Daydream believer

My wife Esa and I drove through West Des Moines, Iowa, where I spent my formative years. When I was a boy, our family lived out where town and country met. My buddy and I used to play in a patch of woods and a cow pasture just a stone’s throw from our homes. I was aware that the old building where I went to high school (my graduating class had 160 students) had been torn down and a newer, modern facility had replaced it. But I wasn’t prepared for the astonishment of seeing this new structure for the first time, a sprawling campus I could scarcely believe had the same name, Valley High School, as the one where I had experienced so many “Happy Days” memories. The town’s population had grown from 5,000 to 65,000. I would never have dreamed that the village where I grew up would have grown to be so big in so little time. Could anyone have foreseen such dramatic progress?

The Bible says that without vision, people perish (Prov. 29:18). Said another way, if we don’t keep our God-given goals and dreams in clear focus, we’ll begin to drift off course and not accomplish those things that are, deep down, most important to us. The writer of Hebrews said that because of the joy set before Jesus, he endured the cross, seeing beyond the pain and disgrace. He knew a better day was coming, that he would be seated at the right hand of God the Father. He knew where he was going and what it would take to get there. He knew what He had to do for our sakes. 

Men and women down through history have seen a higher purpose and a greater good. They could see potential. The lives of many great men and women reflect a genuine desire to help other people. And that’s the best vision to have. If love is the motivation, then the vision has real value, a desire to make things better or more beautiful. The first and most difficult step is to identify your vision and have faith for it. People who spend the time to think through and pray about such things are far ahead of everyone else and usually end up leading others effectively. It takes a lot of courage to even express those dreams and visions in the first place.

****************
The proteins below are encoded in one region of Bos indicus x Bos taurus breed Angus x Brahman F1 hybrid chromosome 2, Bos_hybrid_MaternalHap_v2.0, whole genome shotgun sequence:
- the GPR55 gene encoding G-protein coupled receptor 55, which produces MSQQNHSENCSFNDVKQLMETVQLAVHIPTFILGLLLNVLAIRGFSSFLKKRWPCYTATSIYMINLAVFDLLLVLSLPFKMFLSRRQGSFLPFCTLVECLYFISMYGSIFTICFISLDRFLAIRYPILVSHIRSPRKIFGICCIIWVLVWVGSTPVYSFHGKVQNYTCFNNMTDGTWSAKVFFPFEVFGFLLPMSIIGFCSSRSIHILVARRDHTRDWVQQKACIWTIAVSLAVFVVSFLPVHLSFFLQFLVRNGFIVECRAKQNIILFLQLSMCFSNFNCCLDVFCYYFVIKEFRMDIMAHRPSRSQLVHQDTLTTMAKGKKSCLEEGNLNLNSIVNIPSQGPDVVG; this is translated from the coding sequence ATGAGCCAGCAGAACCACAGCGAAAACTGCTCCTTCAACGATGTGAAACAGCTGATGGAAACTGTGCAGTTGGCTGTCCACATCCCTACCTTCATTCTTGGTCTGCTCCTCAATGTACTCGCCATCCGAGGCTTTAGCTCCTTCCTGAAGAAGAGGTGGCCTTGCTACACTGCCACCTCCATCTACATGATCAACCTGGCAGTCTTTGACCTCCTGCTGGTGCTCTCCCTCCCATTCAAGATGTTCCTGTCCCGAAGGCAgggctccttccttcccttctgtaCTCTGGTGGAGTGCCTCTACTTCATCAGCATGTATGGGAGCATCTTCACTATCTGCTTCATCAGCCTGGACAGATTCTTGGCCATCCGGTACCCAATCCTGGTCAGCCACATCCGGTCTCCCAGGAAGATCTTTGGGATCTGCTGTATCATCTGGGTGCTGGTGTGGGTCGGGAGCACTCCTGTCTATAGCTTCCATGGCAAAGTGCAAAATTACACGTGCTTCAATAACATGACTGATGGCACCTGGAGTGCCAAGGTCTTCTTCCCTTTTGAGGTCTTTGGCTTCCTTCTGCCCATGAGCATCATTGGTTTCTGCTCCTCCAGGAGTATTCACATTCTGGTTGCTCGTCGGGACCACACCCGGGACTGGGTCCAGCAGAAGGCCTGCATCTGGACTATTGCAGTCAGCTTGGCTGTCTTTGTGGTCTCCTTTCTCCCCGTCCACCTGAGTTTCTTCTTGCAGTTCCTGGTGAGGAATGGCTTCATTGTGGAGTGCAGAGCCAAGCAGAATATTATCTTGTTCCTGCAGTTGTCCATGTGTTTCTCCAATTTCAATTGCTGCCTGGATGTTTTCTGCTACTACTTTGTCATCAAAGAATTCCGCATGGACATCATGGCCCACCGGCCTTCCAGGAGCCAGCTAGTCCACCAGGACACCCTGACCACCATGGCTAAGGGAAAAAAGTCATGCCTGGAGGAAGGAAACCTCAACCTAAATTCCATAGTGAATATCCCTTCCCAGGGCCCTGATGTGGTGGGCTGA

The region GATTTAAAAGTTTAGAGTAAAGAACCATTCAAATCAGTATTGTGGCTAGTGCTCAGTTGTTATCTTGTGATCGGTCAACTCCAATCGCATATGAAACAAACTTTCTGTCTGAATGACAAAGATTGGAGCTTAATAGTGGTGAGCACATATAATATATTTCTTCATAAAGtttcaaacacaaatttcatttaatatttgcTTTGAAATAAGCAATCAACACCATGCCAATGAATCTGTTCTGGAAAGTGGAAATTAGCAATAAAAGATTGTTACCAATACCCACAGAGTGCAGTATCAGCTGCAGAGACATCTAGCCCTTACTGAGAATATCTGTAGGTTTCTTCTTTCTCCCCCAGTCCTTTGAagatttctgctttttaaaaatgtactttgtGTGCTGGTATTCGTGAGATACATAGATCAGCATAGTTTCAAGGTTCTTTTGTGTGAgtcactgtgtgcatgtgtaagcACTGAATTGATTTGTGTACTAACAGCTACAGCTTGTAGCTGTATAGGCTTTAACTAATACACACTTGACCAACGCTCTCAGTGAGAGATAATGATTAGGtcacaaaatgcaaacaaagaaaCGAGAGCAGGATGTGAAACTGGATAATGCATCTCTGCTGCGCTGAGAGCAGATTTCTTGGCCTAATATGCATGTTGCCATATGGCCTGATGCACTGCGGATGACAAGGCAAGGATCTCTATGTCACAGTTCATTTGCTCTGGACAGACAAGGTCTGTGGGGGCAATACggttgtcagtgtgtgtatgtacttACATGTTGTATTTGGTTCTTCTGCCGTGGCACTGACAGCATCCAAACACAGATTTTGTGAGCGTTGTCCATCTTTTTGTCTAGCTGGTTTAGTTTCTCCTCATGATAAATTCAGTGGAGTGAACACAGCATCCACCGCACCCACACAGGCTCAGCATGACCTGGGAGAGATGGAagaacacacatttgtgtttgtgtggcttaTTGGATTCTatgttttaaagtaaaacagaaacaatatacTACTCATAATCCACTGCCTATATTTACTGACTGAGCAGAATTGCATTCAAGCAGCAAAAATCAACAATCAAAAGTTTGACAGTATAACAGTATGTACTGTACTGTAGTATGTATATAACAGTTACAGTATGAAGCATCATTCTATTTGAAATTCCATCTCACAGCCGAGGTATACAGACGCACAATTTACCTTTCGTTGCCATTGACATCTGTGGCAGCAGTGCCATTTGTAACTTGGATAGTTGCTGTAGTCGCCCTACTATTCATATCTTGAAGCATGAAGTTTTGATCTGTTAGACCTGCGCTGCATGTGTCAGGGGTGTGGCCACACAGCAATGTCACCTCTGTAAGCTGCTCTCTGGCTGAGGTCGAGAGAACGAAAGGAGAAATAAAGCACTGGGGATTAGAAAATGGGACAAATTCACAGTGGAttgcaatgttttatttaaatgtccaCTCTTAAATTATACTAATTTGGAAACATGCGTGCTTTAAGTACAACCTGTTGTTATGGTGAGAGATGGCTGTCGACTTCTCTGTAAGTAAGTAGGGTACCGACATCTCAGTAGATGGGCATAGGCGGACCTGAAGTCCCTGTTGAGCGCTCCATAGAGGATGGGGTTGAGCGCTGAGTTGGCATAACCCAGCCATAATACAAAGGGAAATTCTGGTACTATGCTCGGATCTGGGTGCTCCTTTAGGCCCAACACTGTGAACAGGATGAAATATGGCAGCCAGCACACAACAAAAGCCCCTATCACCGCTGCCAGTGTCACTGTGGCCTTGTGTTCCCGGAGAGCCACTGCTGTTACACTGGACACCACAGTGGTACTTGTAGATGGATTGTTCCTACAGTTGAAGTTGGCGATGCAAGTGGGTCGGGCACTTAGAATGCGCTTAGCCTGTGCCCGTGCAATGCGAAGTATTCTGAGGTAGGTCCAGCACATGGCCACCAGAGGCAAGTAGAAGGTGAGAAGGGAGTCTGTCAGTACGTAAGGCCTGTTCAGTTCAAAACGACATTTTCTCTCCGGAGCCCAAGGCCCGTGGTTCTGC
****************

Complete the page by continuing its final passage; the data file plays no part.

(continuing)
I learned from my father what it means to see the bigger picture. When I was a high school student, my dad was the president of the local school board and had fought hard to buy a big chunk of farmland at a bargain price for the future site of Valley High. Back then it was accessible only by a dirt road. Other board members and city fathers were outraged that he wanted to put the school way out there, far from the center of town. Dad endured a lot of verbal abuse. But he persuaded enough of the community that the city was bound to grow out that way and, by the narrowest of margins, townsfolk agreed to the purchase. Having moved away, he never saw the new building or the rapid expansion of the town. He didn’t see what we saw as we drove around the complex of what is now, combined with the freshman class on a separate campus, the largest high school in the state. I could only imagine how satisfied my dad would have been had he been in the car with us beholding the fulfillment of what had been only a dream over forty years prior. A vision become reality.

Terry Everroad

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